For a 70-minute Austrian symphony first performed more than a century ago, Mahler’s Fifth makes a surprisingly strong case for itself as the song of the season.
No, Gustav Mahler didn’t occupy the top 10 spots in the Billboard Hot 100, as Taylor Swift did last week, and the piece’s lush fourth movement has yet to be co-opted by the TikTok crowd. But the symphony, which plays a central role in the new Cate Blanchett drama, “Tár,” seems to have a way of sticking with audiences long after they’ve left the theater, finding its way onto the strolling, cleaning and cooking playlists of listeners who might otherwise be more inclined toward Adele, OneRepublic or Beyoncé.
Dalton Glass, a tech worker in Lakeland, Fla., is not a total stranger to classical music: He listened to a lot of it as a child, and as an adult, he hears at least a bit whenever he has an incoming call. (His ringtone of several years is a snatch of Bach’s “The Well-Tempered Clavier.”) Still, he has some blind spots.
“I’d never heard Mahler before in my life until that movie,” said Mr. Glass, 30. Now, he said, the piece is in regular rotation.
Mr. Glass’s fascination with the film — he and a friend talked about it for the entire hourlong drive home from Tampa, where he caught the first of the two screenings he has seen to date — echoes the fixation of the imperious heroine brought to life by Ms. Blanchett.
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In “Tár,” Mahler’s Fifth is something of a white whale for the celebrated (fictional) maestro Lydia Tár, the only Mahler symphony she has yet to record with a major orchestra in order to complete what audiences are told is a kind of Grand Slam of conducting. Throughout the film’s two and a half hours, she pursues the live recording with single-minded intensity, even as her professional and personal lives begin to unravel amid the fallout from her abuses of the power of the podium.
Gage Tarlton, a 24-year-old playwright who lives in the Bushwick section of Brooklyn, saw the movie in large part because he is a huge fan of Cate Blanchett. “I’ve loved Cate Blanchett for a really long time,” he said. “If Cate Blanchett is in a movie, I’m going to see it.”
Although many of Mr. Tarlton’s feelings about the film are proving to be a slow burn — he said he “docked half a star” from his initial appraisal of the movie on Letterboxd after taking some time to puzzle out the story’s lingering questions and ambiguities — he didn’t waste any time adding some Mahler to his life.
“I looked it up as soon as I got home,” he said.
Others seem to have had the same idea. In October, streams of Mahler’s Symphony No. 5 on Apple Music were up 150 percent from the previous month, according to data provided by the platform. Compared with the same month last year, they had more than tripled.
Of the many recordings of the symphony available for streaming, Mr. Tarlton’s go-to is a 1993 Deutsche Grammophon album featuring the Berlin Philharmonic under the baton of Claudio Abbado. In the movie, Ms. Blanchett’s Tár uses that album’s cover image, a photograph of Abbado marking up a score while seated in a concert hall, as a model for her own Deutsche Grammophon photo shoot.
“I actually tried a couple different ones, and that is the one that I like the most,” Mr. Tarlton said.
A deliciously — or perhaps deliriously — meta concept album issued by Deutsche Grammophon shows Ms. Blanchett in a similar pose. It features audio excerpts from the film, original compositions by the Oscar-winning composer Hildur Gudnadottir and Ms. Blanchett plunking out “The Well-Tempered Clavier.”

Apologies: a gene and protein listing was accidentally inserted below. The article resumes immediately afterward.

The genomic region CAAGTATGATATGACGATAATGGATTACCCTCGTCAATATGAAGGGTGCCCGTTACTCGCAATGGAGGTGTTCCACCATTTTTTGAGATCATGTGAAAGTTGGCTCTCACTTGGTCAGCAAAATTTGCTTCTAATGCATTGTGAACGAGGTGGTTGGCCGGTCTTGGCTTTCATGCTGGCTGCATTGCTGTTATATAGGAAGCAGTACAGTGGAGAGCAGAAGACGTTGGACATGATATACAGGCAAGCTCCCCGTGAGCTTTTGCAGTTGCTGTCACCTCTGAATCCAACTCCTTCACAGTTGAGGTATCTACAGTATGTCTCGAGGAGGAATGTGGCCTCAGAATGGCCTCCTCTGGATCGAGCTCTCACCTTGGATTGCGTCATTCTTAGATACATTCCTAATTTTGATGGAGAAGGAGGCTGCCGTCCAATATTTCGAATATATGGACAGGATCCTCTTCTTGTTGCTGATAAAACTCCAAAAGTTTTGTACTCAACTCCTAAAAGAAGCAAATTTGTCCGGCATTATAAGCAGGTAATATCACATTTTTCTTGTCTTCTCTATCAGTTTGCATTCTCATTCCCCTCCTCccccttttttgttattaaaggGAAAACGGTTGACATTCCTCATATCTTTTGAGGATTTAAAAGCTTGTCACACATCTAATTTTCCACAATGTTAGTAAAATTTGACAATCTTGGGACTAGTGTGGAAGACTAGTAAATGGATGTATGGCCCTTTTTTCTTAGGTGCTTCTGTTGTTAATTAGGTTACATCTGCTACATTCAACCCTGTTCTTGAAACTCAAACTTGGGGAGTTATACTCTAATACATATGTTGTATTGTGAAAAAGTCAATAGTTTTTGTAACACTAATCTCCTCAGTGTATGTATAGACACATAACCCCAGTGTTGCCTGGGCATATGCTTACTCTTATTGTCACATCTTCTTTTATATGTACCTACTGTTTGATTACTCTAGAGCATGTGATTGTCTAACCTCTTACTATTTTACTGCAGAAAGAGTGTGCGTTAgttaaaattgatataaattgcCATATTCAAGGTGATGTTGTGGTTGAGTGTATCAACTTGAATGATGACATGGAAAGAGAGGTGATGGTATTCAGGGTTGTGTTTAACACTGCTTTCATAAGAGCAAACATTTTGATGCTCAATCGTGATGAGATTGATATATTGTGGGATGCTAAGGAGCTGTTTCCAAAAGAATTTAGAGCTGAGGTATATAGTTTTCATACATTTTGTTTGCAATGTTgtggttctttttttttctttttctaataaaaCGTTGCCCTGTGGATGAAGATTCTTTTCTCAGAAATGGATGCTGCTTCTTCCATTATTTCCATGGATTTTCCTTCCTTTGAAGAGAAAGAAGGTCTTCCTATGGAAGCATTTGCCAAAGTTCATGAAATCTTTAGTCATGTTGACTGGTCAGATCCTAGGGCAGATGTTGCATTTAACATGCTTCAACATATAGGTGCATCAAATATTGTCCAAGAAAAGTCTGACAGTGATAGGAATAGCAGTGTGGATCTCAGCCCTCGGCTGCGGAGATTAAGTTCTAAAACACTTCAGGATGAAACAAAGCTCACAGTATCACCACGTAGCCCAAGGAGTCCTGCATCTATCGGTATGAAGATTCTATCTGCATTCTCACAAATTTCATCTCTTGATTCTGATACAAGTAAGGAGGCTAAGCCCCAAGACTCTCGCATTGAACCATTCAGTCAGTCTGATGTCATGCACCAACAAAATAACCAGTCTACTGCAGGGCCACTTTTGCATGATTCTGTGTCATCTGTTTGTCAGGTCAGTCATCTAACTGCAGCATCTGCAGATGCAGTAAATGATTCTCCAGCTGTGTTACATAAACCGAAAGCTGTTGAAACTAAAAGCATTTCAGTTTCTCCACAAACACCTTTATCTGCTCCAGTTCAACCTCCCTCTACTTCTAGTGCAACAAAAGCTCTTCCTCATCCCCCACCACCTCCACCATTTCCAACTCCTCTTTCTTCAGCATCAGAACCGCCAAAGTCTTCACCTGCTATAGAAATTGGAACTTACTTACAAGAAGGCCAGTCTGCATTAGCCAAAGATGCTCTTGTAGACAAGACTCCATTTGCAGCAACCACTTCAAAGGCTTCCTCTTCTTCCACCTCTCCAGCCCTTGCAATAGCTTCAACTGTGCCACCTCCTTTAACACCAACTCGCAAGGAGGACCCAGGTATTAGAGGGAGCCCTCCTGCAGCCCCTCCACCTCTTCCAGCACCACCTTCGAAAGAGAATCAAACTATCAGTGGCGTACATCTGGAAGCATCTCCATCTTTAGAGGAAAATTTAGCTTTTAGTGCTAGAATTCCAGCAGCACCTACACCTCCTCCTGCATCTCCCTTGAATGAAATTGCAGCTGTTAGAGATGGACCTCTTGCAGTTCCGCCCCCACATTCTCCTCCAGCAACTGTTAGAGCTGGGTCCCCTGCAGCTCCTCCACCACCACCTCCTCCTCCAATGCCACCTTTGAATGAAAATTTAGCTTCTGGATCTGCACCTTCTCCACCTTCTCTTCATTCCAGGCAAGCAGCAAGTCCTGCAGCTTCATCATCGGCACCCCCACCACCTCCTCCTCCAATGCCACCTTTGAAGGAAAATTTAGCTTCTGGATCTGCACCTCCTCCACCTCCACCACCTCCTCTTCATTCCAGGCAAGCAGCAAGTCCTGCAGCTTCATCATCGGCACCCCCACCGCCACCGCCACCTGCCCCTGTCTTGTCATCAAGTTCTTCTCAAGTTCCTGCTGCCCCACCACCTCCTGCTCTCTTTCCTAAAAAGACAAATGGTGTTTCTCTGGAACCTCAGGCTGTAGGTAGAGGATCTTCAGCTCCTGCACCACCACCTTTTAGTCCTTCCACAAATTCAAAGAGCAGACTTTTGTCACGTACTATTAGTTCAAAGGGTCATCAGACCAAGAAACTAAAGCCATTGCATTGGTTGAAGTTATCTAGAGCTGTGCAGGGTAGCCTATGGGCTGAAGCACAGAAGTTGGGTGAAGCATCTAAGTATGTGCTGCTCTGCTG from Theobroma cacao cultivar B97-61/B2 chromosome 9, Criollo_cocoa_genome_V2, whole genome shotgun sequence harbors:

“I listened to Taylor’s album probably at 5 a.m. the day after it came out,” said Millie Sloan, 47, referring to Ms. Swift’s album “Midnights.” Ms. Sloan, an account manager at her family’s construction company in Atlanta, said she was not aware of the “Tár” tie-in album. She said on Twitter that she had been listening exclusively to Mahler and “Midnights” for a week — though not on the same playlist. (“It’s a different listen,” she explained.)
Ms. Sloan maintains a playlist of instrumental music that she encounters in the wild on TV and in movies, so the symphony had an obvious home in her Spotify account. What was less clear was where it would fit into her life.
“I did put it on while I was cooking dinner the other day,” she said. But after gamely trying to soldier through the meal, she and her husband ultimately found the piece “a little too exuberant for a dinnertime listen.” She now listens to it mostly while walking and doing chores.
The symphony (full title: Symphony No. 5 in C sharp minor) is regarded as one of Mahler’s greatest achievements. First performed in Cologne, Germany, in October 1904, the piece was once described by a New York Times critic as “the first of Mahler’s orchestral works in which the ensemble seems to embody a single mind: a churning, reflective and obsessive being. It is, to be sure, a neurotic mind, full of mercurial and unpredictable reactions.”
It is far from the first classical composition to enjoy a moment of sudden pop cultural relevance. Particularly in the late 1970s and early 1980s, plum placements in popular films thrust masterworks into the mainstream. Among those to get a boost from Hollywood: Pachelbel’s Canon (“Ordinary People”), Wagner’s “Ride of the Valkyries” (“Apocalypse Now”) and Beethoven’s Fifth, a cheekily reconfigured version of which — “A Fifth of Beethoven,” anyone? — figured in the disco-era bible that is the “Saturday Night Fever” soundtrack.
Mahler’s Fifth does seem to have achieved an unusual distinction: featuring prominently in two New York Film Festival darlings that opened in American movie theaters last month. In addition to its star turn in “Tár,” there is “Decision to Leave,” a fast-paced detective thriller by the South Korean director Park Chan-wook that makes defiant use of the symphony’s fourth movement.
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